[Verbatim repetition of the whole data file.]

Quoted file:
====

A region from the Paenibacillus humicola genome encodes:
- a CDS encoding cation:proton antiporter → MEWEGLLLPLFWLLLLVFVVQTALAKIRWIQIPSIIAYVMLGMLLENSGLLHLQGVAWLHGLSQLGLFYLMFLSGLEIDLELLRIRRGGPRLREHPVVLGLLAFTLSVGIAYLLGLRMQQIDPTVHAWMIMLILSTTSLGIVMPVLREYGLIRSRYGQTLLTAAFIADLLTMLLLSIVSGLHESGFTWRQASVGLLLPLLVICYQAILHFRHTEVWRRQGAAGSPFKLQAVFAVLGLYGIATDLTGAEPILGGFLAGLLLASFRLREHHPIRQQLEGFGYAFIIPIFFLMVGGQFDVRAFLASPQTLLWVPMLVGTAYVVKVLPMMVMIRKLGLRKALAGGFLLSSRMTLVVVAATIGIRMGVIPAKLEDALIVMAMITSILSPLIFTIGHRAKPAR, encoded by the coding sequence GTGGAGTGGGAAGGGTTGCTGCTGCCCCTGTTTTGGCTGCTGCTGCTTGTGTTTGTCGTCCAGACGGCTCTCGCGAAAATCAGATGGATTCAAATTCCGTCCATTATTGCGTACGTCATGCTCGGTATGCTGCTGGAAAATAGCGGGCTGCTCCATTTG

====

A region from the Paenibacillus humicola genome encodes:
- a CDS encoding cation:proton antiporter → MEWEGLLLPLFWLLLLVFVVQTALAKIRWIQIPSIIAYVMLGMLLENSGLLHLQGVAWLHGLSQLGLFYLMFLSGLEIDLELLRIRRGGPRLREHPVVLGLLAFTLSVGIAYLLGLRMQQIDPTVHAWMIMLILSTTSLGIVMPVLREYGLIRSRYGQTLLTAAFIADLLTMLLLSIVSGLHESGFTWRQASVGLLLPLLVICYQAILHFRHTEVWRRQGAAGSPFKLQAVFAVLGLYGIATDLTGAEPILGGFLAGLLLASFRLREHHPIRQQLEGFGYAFIIPIFFLMVGGQFDVRAFLASPQTLLWVPMLVGTAYVVKVLPMMVMIRKLGLRKALAGGFLLSSRMTLVVVAATIGIRMGVIPAKLEDALIVMAMITSILSPLIFTIGHRAKPAR, encoded by the coding sequence GTGGAGTGGGAAGGGTTGCTGCTGCCCCTGTTTTGGCTGCTGCTGCTTGTGTTTGTCGTCCAGACGGCTCTCGCGAAAATCAGATGGATTCAAATTCCGTCCATTATTGCGTACGTCATGCTCGGTATGCTGCTGGAAAATAGCGGGCTGCTCCATTTG